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Shoppers want sustainable returns, but prioritise convenience

By Don-Alvin Adegeest


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Online returns Credits: Liza Summer via Pexels

Consumers are increasingly concerned about the environmental impact of their shopping habits and are willing to pay extra for eco-friendly options, according to a survey by returns specialist ReBound. The study found that 73 percent of shoppers are prepared to incur extra costs for environmentally responsible returns.

While 76 percent of respondents intend to shop more with retailers offering green products and services, and 74 percent would use a postal service to donate unwanted clothing if provided by a retailer, most would prioritize time delays over financial costs when it comes to returns. However, only 13 percent would pay 3 euros or more for sustainable returns.

According to the findings, 76 percent of consumers express their intent to shop more frequently with retailers that offer environmentally friendly products and services. Nevertheless, even as the number of consumers willing to pay for sustainable returns has increased (up from 47 percent in the previous year), the majority of shoppers (67 percent) would prioritize time delays over financial costs. This reflects the challenging economic circumstances faced by many individuals. In this context, 41 percent would opt for a delay in the pick-up process, while 26 percent would choose to wait for a refund. When it comes to the cost, only 13 percent of shoppers are amenable to paying 3 euros or more for sustainable returns.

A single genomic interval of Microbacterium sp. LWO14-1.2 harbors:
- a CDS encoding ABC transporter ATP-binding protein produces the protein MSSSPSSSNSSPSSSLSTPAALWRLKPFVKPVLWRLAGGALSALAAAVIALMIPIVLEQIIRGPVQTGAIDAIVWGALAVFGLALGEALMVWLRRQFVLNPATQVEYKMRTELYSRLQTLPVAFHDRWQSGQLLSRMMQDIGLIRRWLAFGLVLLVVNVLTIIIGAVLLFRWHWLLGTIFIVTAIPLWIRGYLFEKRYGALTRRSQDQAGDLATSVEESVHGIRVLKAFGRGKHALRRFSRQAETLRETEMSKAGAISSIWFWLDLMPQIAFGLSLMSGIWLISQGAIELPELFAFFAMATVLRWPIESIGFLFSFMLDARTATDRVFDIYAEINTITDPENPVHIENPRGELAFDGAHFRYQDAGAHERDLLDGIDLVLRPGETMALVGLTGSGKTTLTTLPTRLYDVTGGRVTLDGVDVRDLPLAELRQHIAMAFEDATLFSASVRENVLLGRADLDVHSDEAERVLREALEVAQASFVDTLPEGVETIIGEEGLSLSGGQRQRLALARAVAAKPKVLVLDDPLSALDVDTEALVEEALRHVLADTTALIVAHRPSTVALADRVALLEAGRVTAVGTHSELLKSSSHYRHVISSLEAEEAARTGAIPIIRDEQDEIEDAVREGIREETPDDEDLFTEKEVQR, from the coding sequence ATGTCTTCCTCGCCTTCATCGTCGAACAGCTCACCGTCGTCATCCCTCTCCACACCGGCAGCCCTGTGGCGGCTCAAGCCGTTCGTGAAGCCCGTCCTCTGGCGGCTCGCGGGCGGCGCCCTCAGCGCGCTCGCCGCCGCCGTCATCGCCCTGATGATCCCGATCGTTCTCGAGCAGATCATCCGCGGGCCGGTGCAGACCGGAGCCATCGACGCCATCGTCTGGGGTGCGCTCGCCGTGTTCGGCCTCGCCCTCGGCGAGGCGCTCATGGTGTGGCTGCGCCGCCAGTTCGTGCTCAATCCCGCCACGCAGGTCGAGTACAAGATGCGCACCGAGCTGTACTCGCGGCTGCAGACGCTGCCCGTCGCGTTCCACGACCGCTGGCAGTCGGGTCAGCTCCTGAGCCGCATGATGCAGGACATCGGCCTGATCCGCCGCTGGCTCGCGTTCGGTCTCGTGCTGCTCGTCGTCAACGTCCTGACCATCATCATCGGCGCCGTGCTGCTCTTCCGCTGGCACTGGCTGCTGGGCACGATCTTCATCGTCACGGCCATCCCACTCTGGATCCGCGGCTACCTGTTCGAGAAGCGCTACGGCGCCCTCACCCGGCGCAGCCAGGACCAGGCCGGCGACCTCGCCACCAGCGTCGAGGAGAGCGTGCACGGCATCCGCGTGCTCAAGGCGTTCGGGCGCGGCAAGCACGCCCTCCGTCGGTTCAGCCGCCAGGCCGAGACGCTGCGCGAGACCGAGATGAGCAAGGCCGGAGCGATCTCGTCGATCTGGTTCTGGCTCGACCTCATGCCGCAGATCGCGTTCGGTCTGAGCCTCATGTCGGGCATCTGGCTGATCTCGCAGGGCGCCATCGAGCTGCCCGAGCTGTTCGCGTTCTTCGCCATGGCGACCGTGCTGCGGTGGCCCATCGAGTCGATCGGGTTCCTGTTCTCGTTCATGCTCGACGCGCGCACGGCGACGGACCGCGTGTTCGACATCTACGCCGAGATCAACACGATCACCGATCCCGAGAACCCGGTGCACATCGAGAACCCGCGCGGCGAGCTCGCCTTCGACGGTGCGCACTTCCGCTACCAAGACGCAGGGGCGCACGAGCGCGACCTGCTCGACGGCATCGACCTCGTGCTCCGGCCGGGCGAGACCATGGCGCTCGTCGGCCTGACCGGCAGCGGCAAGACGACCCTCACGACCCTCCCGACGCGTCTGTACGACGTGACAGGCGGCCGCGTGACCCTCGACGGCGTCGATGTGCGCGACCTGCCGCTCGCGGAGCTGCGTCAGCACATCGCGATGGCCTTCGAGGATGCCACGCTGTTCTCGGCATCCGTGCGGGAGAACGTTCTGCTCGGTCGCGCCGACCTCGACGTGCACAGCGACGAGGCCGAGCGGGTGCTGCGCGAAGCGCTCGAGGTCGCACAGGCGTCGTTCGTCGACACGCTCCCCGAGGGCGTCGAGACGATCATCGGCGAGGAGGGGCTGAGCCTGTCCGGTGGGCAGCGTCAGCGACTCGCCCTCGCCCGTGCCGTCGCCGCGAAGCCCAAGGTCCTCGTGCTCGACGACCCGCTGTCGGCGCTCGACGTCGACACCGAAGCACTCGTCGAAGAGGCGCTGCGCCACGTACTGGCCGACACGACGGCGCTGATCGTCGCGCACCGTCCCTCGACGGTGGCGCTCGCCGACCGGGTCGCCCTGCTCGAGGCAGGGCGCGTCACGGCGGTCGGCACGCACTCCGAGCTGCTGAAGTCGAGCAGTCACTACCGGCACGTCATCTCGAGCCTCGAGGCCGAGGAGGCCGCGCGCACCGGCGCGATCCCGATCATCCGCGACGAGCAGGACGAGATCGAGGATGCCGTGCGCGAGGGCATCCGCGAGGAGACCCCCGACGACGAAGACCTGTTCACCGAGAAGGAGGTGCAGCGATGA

Shoppers prefer time delays over expensive return costs

For retailers, there exists a delicate balance between adopting green practices and meeting business requirements. While most retailers (59 percent) express their willingness to slow down the return parcel process to achieve more sustainable outcomes, only 17 percent are open to waiting for a week to receive products back in their warehouses. Additionally, nearly two-thirds of retailers interviewed do not include returns emissions in their environmental reporting. Given that returns rates in some product categories reach as high as 70 percent, this oversight underscores the significance of addressing emissions in returns processes as consumer interest in sustainability continues to rise.

Emily McGill, the Sustainability Communications Manager at ReBound, commented on the findings, emphasizing the growing importance of sustainability for consumers. She noted that achieving eco-friendly solutions might entail additional costs and urged retailers to prioritize convenience while advancing their green strategies. Retailers that invest in and promote sustainability initiatives are expected to gain a competitive edge in the evolving retail landscape.